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A fundamental challenge for state Medicaid programs is the ongoing task of implementing beneficiary enrollment according to specified eligibility criteria. Errors in enrollment present themselves in the form of eligible individuals not taking up coverage (missed take-up), individuals continually moving on and off the program (churn), and ineligible individuals receiving coverage (fraud). In addition to posing problems for the coverage and continuity of care of vulnerable populations, enrollment errors create difficulties for state program planning, budgeting, and contract arrangements. Despite passage of the Affordable Care Act in 2010, state Medicaid programs remain varied in the structure of their eligibility categories and their processes for determination and enrollment of beneficiaries. There are multiple levels of prescribed action and discretion in these systems, and both short (month-to-month) and long (multiple year) time horizons are of interest. Previous studies model enrollment outcomes as a deterministic function of personal characteristics (e.g., race/ethnicity) and general economic indicators (e.g., unemployment rate). The policies and procedures defining design and administration of the program are rarely included in models estimating enrollment patterns, thus ignoring potentially important sources of enrollment dynamics. The purpose of this research is to understand the mechanism by which Medicaid eligibility criteria are transformed into enrollment outcomes among state program populations. Drawing on insights from systems science and implementation research, this study uses simulated experiments with program structure to describe and explain the dynamics of Medicaid eligibility determination and enrollment processes. Program-level state Medicaid enrollment patterns are modeled in terms of the dynamics among individual characteristics, program eligibility criteria, and administrative procedures within relevant social, economic, demographic, and political contexts. The effects of federal guidelines, along with exemplary cases of state eligibility rules and determination procedures, are analyzed through a set of system dynamics models of program-level enrollment patterns. This study tests the possible effects of a number of implementation strategies drawn from the Medicaid enrollment literature on eligibility determination and benefit enrollment errors. Interrelationships among defined eligibility categories and (re)determination procedures create enrollment implementation error in Medicaid systems even when household economic conditions and decision making are stable. Delays in (re)determination processes lead to accumulations of households in enrollment states not consistent with their eligibility. A nonlinear relationship between the demand for benefits and the administrative capacity to process applications leads to further accumulation of misclassified households. Enrollment errors, including missed take-up, churn, and fraud, are shown to arise form the structure and dynamics of the program system itself, rather than solely from individual circumstance or exogenous economic shock. These simulations allow policy makers and scholars to experiment with various implementation strategies with effectively zero social costs. Illuminating the core dynamics of the Medicaid enrollment mechanism aids in forecasting enrollment and spending levels, revealing administrative leverage points to improve system performance, and evaluating potential tradeoffs between costs and coverage over time. Additionally, the simulations can be tailored to specific economic, demographic, and program conditions, providing a picture of the possible range of outcomes associated with specific administrative actions.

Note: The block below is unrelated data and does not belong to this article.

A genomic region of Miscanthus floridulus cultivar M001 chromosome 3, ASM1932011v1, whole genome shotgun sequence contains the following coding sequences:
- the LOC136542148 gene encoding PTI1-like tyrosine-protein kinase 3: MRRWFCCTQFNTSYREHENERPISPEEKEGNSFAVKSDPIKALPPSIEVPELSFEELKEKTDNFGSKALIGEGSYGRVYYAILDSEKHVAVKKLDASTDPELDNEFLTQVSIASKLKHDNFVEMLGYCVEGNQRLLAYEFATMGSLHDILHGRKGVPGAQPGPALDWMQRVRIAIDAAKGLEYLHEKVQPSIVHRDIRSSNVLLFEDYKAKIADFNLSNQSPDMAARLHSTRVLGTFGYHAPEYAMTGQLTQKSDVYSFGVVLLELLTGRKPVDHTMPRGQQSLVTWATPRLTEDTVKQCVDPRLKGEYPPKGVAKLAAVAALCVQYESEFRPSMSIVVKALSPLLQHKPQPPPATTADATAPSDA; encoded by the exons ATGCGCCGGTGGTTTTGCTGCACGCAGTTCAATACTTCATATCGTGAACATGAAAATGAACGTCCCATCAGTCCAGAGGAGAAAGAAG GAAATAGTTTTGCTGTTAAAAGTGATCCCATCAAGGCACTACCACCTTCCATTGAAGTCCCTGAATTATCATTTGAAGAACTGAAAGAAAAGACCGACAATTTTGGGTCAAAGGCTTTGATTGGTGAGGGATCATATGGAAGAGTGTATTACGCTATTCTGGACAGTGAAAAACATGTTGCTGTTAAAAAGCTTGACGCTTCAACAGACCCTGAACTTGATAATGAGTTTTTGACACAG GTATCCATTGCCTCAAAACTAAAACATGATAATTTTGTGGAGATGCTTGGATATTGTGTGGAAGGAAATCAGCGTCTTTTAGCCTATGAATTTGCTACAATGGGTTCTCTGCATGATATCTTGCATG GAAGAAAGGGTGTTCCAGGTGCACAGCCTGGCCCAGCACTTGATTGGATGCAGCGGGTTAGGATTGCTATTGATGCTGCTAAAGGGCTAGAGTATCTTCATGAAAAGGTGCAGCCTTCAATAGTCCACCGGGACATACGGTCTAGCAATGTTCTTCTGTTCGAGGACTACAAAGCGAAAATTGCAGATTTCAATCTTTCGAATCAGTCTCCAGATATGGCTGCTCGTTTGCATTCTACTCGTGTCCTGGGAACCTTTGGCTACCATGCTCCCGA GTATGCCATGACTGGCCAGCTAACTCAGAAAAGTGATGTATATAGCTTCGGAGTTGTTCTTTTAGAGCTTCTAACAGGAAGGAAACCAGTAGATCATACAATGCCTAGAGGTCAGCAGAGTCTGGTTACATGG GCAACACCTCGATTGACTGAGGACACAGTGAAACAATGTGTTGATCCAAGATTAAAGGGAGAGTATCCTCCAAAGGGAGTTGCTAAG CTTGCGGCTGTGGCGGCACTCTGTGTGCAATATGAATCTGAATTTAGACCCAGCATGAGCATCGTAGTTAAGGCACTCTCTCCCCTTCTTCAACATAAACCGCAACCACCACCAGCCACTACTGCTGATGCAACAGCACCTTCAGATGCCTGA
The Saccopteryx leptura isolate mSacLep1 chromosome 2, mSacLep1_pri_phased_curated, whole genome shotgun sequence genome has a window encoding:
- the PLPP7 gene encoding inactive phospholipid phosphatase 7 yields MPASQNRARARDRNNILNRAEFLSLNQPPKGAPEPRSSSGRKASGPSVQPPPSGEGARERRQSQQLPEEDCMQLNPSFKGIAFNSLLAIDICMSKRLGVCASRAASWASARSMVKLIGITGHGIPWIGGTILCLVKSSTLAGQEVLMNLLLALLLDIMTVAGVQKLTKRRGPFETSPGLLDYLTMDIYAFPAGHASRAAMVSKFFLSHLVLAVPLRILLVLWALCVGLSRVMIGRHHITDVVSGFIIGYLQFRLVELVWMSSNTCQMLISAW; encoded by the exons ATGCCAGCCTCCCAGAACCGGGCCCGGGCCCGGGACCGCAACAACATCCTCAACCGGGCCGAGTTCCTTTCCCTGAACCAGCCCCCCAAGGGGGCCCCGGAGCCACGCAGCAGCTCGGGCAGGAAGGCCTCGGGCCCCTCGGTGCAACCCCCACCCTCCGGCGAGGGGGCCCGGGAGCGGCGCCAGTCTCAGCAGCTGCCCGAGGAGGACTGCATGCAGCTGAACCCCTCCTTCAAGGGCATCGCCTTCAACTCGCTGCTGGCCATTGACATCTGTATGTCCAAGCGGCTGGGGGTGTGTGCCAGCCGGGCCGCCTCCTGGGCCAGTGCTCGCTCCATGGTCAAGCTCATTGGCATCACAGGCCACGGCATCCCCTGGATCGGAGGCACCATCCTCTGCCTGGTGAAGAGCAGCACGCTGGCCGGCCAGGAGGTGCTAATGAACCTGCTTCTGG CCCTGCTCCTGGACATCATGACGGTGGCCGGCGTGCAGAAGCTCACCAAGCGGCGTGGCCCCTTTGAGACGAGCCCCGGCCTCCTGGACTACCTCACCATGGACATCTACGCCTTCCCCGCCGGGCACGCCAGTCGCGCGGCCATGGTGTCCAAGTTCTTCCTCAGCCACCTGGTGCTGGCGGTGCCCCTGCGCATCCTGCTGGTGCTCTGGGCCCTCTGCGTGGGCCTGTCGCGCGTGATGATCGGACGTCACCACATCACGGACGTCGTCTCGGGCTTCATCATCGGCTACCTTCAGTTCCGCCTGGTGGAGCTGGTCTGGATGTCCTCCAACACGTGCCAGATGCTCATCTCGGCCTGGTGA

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Frazier, Lisa - 

Id.: 69790940

Idioma: inglés (Estados Unidos)  - 

Versión: 1.0

Estado: Final

Palabras claveMedicaid - 

Tipo de recurso: Article  -  Working Paper  - 

Tipo de Interactividad: Expositivo

Nivel de Interactividad: muy bajo

Audiencia: Estudiante  -  Profesor  -  Autor  - 

Estructura: Atomic

Coste: no

Copyright: sí

: Attribution-NonCommercial-NoDerivs 3.0 United States

Requerimientos técnicos:  Browser: Any - 

Relación: [References] 2017 Edward F. Hayes Graduate Research Forum. 31st

Fecha de contribución: 17-abr-2017



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